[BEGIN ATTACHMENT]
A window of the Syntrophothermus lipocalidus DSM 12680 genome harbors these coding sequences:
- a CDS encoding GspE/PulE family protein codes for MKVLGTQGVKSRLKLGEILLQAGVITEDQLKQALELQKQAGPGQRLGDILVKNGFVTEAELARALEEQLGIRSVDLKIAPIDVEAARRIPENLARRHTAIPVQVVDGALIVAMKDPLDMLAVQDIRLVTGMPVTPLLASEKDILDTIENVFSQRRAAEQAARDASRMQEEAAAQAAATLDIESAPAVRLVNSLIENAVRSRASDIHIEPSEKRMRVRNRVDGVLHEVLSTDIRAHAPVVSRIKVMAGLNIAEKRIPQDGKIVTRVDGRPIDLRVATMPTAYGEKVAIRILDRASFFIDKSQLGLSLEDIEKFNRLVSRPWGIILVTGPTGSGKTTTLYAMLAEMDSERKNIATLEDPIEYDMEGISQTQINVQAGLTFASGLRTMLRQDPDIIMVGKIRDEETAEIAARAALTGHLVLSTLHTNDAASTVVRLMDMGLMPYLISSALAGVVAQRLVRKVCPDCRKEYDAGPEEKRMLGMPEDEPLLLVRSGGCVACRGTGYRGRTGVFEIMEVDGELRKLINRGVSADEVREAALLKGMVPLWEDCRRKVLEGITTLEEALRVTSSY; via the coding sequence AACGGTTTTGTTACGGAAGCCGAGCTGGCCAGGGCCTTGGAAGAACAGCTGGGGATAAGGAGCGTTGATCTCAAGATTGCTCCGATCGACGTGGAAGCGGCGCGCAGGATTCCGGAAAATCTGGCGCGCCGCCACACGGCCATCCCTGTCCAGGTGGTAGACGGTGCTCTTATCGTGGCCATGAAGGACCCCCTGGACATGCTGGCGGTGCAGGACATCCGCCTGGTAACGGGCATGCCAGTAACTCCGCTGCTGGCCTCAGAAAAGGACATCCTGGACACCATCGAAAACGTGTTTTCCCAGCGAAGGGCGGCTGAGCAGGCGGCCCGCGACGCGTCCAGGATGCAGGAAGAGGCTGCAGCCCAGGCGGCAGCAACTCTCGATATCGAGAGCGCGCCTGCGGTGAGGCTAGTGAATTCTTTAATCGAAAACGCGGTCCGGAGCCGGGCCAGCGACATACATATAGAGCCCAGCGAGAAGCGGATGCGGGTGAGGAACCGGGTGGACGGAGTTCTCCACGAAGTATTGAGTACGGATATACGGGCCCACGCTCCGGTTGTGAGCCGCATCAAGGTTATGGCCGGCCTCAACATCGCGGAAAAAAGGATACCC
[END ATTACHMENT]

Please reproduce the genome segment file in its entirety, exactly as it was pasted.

A window of the Syntrophothermus lipocalidus DSM 12680 genome harbors these coding sequences:
- a CDS encoding GspE/PulE family protein codes for MKVLGTQGVKSRLKLGEILLQAGVITEDQLKQALELQKQAGPGQRLGDILVKNGFVTEAELARALEEQLGIRSVDLKIAPIDVEAARRIPENLARRHTAIPVQVVDGALIVAMKDPLDMLAVQDIRLVTGMPVTPLLASEKDILDTIENVFSQRRAAEQAARDASRMQEEAAAQAAATLDIESAPAVRLVNSLIENAVRSRASDIHIEPSEKRMRVRNRVDGVLHEVLSTDIRAHAPVVSRIKVMAGLNIAEKRIPQDGKIVTRVDGRPIDLRVATMPTAYGEKVAIRILDRASFFIDKSQLGLSLEDIEKFNRLVSRPWGIILVTGPTGSGKTTTLYAMLAEMDSERKNIATLEDPIEYDMEGISQTQINVQAGLTFASGLRTMLRQDPDIIMVGKIRDEETAEIAARAALTGHLVLSTLHTNDAASTVVRLMDMGLMPYLISSALAGVVAQRLVRKVCPDCRKEYDAGPEEKRMLGMPEDEPLLLVRSGGCVACRGTGYRGRTGVFEIMEVDGELRKLINRGVSADEVREAALLKGMVPLWEDCRRKVLEGITTLEEALRVTSSY; via the coding sequence AACGGTTTTGTTACGGAAGCCGAGCTGGCCAGGGCCTTGGAAGAACAGCTGGGGATAAGGAGCGTTGATCTCAAGATTGCTCCGATCGACGTGGAAGCGGCGCGCAGGATTCCGGAAAATCTGGCGCGCCGCCACACGGCCATCCCTGTCCAGGTGGTAGACGGTGCTCTTATCGTGGCCATGAAGGACCCCCTGGACATGCTGGCGGTGCAGGACATCCGCCTGGTAACGGGCATGCCAGTAACTCCGCTGCTGGCCTCAGAAAAGGACATCCTGGACACCATCGAAAACGTGTTTTCCCAGCGAAGGGCGGCTGAGCAGGCGGCCCGCGACGCGTCCAGGATGCAGGAAGAGGCTGCAGCCCAGGCGGCAGCAACTCTCGATATCGAGAGCGCGCCTGCGGTGAGGCTAGTGAATTCTTTAATCGAAAACGCGGTCCGGAGCCGGGCCAGCGACATACATATAGAGCCCAGCGAGAAGCGGATGCGGGTGAGGAACCGGGTGGACGGAGTTCTCCACGAAGTATTGAGTACGGATATACGGGCCCACGCTCCGGTTGTGAGCCGCATCAAGGTTATGGCCGGCCTCAACATCGCGGAAAAAAGGATACCC